Move over Poison Ivy, there’s a new noxious weed in town… rather it’s in the parks, trails, and forests that you hike. It’s the Giant Hogweed plant. This weed is noxious, invasive, and dangerous. Unfortunately, this toxic plant is spreading across many states.
If you spot what you think is a Giant Hogweed plant, there are two things you should do. First, steer clear of it. Whatever you do, do not touch it! Second, immediately report it to the Department of Environmental Conservation (DEC), or your local authorities. They will come out wearing hazmat suits and remove them.
Giant Hogweed is a short-lived perennial that is native to the Caucasus region of Asia and Europe. You may be surprised to learn that this plant is a member of the carrot family. In the early 1900s, it was imported into the United States as an ornamental plant. Some people still grow them as ornamentals, despite the risk to their health. The plant is spread via birds and waterways. Because seeds need exposure to cold weather to germinate, they are less likely to spread to the hot, southern areas of the U.S.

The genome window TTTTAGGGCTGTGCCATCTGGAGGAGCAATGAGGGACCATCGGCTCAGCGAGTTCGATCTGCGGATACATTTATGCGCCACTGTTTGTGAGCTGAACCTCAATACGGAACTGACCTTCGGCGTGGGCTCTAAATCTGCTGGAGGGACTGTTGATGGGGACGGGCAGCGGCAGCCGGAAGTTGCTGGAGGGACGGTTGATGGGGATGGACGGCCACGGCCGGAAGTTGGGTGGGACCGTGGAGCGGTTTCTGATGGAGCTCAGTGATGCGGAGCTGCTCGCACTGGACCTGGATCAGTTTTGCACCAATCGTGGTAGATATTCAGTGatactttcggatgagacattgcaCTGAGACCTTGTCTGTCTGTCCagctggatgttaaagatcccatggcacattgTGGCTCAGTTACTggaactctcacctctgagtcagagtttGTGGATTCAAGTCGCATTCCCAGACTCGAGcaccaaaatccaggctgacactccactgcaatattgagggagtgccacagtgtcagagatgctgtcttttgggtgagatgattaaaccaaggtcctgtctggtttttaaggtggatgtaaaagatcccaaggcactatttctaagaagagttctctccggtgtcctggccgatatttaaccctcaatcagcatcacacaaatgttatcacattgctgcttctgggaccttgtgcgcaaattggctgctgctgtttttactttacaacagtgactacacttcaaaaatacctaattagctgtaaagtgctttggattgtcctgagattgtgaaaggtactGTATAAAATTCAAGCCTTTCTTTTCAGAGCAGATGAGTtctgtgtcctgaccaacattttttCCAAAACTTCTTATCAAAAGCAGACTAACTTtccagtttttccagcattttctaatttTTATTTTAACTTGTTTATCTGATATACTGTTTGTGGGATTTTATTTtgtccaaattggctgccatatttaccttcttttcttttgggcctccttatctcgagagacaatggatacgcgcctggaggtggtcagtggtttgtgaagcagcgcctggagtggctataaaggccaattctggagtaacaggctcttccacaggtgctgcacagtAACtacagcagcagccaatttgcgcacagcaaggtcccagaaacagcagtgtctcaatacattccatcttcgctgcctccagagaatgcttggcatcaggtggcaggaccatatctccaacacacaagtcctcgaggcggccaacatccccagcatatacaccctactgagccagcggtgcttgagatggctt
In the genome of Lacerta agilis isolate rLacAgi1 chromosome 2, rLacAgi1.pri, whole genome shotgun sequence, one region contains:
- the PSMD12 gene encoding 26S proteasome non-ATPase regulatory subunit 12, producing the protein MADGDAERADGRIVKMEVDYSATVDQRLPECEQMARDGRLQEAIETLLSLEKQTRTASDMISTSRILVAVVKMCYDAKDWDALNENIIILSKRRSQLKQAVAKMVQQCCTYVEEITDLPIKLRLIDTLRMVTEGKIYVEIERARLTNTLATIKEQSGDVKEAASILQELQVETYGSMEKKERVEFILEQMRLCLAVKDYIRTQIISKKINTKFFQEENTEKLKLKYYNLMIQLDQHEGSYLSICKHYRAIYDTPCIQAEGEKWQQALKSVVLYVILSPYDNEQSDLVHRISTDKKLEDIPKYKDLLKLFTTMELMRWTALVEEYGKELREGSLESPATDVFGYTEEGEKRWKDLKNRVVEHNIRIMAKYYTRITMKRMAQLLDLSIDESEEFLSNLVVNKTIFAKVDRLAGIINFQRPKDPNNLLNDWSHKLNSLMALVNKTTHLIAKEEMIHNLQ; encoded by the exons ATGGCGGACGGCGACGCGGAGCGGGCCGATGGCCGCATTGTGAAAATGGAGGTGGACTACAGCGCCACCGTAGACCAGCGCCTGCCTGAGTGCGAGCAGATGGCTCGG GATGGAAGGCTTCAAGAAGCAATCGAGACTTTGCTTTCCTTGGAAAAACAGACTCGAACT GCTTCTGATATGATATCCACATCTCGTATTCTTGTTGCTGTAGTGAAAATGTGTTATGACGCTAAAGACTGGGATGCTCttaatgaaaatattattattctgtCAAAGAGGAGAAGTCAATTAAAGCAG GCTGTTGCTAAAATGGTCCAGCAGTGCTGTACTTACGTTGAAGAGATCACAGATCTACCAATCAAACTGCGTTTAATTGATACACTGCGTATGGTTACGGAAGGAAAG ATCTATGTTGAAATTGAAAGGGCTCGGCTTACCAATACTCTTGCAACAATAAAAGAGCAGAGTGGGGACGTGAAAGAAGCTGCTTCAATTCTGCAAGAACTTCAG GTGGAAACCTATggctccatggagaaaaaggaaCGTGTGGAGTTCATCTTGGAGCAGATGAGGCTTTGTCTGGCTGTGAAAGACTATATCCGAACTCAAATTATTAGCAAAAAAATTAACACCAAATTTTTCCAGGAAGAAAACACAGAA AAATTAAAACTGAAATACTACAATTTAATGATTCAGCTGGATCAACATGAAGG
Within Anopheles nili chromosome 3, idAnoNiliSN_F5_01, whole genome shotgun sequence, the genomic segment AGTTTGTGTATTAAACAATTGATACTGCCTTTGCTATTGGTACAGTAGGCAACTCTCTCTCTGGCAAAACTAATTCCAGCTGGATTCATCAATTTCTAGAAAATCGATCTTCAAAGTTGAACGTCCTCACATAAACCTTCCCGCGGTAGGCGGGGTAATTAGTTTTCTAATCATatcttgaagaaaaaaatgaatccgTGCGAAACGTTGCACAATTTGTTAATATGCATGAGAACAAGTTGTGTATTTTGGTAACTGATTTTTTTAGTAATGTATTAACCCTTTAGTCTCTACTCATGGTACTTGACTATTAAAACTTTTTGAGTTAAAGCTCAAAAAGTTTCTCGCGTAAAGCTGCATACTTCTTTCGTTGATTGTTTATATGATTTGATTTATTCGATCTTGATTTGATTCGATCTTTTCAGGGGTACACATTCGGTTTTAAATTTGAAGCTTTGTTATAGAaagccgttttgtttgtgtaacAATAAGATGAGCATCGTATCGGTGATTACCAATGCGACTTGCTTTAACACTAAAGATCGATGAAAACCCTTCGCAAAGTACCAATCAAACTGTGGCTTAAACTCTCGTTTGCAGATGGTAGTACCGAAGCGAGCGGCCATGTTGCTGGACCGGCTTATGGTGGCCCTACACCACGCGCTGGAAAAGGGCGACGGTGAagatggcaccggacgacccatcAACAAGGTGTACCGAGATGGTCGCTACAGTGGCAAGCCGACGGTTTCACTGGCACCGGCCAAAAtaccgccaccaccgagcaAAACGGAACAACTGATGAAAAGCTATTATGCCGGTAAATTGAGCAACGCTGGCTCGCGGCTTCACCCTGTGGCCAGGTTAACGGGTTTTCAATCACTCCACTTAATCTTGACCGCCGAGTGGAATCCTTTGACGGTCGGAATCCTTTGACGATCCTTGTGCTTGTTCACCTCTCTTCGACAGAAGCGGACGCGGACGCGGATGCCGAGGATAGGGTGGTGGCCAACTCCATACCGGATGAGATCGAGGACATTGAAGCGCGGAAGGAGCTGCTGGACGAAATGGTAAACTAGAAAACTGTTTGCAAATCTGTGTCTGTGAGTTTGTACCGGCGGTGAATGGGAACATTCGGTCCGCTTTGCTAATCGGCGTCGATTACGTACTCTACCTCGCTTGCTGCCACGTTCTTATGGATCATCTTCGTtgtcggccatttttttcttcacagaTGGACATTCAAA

Giant Hogweed plants prefer moist to wet soils. high in organic matter, and full to partial sun. Seeds and plants do not survive in waterlogged soils.
Botanical Name: Heracleum Mantegazziamum
Giant Hogweed grows up to 14 feet. It has a thick, hairy, green stem, covered with purple blotches. The hairs on the stem are white. The plant has huge leaves, larger than your hand, which shade out other local vegetation. The flowers are white and sometimes pinkish color. They are found in parks, open areas, fields, and forests.
The clear, watery sap of the Giant Hogweed is toxic. The toxin is called “furanocoumarin”. Contact with your skin causes sensitivity to UV radiation, losing the ability to protect the skin from the sun. This results in burns, blisters, and scars. Contact with the eyes can cause blindness. In severe exposure, hospitalization may be required.